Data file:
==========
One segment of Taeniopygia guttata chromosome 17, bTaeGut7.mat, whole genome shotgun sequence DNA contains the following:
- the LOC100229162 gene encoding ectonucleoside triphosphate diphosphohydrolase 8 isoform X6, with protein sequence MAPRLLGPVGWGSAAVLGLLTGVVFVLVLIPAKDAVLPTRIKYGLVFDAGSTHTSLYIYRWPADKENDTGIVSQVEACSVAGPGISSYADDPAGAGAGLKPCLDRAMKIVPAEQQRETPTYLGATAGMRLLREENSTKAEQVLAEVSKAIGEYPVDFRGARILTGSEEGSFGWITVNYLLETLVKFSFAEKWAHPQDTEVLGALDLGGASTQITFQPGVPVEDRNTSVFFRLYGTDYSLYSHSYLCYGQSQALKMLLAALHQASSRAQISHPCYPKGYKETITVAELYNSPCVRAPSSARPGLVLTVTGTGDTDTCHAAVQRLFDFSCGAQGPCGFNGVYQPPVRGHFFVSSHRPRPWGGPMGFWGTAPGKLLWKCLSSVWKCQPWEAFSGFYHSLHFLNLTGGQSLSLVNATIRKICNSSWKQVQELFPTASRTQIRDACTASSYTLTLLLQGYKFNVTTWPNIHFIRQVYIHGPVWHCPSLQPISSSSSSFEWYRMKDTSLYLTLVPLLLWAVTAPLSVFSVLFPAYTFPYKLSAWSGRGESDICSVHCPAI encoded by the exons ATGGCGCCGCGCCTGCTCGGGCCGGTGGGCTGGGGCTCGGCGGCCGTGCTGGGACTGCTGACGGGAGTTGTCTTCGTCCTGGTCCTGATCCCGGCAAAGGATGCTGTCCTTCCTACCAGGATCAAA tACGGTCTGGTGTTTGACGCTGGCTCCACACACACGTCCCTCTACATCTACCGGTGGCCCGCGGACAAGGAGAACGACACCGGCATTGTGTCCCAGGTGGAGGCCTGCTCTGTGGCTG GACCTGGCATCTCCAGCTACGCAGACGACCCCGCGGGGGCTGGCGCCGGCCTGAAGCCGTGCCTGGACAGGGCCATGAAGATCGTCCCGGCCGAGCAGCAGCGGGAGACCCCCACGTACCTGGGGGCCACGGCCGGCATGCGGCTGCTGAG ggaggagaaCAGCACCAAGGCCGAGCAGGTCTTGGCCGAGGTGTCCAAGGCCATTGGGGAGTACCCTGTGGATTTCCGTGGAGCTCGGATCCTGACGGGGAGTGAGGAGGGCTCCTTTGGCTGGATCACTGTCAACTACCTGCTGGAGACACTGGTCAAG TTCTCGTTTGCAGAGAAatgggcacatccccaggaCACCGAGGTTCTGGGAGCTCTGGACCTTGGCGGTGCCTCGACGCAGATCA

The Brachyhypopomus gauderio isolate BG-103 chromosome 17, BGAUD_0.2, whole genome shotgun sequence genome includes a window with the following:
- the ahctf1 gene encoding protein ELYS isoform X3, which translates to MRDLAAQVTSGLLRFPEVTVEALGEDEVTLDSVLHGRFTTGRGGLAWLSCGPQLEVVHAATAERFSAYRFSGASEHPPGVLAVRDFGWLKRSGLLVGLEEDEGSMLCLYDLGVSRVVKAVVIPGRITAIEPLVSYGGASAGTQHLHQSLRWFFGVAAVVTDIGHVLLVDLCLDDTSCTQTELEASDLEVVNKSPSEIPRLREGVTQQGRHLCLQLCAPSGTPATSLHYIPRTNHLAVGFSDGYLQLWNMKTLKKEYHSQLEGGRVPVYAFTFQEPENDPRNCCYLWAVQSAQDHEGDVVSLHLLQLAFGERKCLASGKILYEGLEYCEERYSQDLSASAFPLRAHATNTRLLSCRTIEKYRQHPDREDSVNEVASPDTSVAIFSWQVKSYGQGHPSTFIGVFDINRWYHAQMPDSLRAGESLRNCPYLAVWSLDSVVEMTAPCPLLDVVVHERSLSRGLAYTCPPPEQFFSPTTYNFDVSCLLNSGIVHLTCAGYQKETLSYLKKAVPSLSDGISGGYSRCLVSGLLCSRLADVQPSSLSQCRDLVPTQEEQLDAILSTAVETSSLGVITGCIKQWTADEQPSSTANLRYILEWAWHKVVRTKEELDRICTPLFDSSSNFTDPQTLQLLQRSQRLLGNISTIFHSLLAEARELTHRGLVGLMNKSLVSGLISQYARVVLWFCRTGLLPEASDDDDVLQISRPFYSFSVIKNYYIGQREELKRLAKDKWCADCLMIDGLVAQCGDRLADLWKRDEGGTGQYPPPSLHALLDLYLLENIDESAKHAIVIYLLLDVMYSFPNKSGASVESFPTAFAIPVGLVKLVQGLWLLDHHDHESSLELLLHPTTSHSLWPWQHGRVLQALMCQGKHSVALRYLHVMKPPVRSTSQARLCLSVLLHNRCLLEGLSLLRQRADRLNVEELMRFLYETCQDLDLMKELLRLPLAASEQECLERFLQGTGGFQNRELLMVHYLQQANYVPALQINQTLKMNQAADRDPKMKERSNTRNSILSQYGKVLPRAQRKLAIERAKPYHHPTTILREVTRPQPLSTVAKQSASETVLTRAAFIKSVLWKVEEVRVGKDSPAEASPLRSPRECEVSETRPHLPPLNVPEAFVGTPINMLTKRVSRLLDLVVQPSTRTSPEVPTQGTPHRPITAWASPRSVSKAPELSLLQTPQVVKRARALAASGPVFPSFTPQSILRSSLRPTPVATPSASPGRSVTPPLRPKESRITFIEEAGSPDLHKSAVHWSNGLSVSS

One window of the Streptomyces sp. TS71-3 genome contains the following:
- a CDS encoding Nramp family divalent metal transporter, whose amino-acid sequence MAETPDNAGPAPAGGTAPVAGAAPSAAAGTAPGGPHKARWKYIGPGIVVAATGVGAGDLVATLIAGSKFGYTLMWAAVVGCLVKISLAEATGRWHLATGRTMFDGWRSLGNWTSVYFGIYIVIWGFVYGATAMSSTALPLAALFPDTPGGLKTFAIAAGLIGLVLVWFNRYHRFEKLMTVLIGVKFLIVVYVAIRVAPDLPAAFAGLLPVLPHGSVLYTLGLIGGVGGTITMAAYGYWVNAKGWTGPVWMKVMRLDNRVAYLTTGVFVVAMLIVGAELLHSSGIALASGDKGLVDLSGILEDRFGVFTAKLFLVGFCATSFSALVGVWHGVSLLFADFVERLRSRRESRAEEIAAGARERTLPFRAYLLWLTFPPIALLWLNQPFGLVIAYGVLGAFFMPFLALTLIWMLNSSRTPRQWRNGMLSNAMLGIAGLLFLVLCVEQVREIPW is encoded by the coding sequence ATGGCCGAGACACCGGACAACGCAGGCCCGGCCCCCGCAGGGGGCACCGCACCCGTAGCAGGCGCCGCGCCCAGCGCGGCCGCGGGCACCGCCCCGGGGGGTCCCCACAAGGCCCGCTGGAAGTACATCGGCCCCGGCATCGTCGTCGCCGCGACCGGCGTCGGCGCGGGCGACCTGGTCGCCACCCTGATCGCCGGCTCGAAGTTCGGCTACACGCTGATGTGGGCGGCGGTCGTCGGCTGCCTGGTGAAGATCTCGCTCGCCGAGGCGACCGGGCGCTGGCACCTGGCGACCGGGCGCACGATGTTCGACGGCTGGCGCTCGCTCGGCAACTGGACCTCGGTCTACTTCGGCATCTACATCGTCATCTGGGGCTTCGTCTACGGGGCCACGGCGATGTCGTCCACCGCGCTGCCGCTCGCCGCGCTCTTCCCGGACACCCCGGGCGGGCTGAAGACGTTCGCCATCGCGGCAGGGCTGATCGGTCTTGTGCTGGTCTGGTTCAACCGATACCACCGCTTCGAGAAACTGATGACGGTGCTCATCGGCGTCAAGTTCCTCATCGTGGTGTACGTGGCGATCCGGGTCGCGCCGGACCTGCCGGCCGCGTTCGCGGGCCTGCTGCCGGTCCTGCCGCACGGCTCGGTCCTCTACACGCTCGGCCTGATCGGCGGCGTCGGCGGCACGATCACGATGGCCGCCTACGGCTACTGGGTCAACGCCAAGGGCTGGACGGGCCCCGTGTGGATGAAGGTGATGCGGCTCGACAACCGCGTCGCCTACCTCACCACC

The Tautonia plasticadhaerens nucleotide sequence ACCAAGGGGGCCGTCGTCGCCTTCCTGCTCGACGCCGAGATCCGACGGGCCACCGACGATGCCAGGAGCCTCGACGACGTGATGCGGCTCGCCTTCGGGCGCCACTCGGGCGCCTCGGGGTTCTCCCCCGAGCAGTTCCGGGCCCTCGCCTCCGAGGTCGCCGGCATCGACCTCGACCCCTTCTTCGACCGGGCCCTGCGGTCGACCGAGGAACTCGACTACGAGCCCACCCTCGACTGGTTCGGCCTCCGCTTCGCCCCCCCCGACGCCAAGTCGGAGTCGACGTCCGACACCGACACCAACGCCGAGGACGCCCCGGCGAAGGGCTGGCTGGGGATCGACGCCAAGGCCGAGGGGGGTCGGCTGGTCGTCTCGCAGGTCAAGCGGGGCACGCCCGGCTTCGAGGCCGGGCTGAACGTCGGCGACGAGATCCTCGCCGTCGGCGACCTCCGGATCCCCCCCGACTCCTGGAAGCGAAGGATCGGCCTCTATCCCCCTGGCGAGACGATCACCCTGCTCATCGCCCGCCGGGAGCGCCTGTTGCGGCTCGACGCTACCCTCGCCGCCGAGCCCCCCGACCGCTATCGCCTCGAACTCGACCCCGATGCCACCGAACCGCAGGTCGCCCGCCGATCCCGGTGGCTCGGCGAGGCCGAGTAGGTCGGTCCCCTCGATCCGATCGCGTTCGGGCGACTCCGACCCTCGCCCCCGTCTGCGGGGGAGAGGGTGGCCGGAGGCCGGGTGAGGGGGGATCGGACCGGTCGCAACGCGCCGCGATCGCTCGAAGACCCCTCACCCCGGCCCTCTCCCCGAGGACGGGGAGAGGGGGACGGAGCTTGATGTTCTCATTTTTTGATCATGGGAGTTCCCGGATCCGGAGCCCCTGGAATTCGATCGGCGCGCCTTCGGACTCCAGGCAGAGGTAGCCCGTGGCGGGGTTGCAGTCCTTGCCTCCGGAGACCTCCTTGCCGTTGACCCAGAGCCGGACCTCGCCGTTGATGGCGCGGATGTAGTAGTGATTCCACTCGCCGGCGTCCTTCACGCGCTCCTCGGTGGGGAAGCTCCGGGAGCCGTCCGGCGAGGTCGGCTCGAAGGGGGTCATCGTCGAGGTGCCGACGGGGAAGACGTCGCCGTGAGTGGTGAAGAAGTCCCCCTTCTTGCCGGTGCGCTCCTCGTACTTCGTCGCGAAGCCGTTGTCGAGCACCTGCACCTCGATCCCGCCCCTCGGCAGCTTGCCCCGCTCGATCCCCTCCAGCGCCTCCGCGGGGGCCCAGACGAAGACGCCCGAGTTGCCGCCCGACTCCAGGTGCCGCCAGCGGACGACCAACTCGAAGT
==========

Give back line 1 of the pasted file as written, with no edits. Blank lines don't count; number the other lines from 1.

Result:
One segment of Taeniopygia guttata chromosome 17, bTaeGut7.mat, whole genome shotgun sequence DNA contains the following: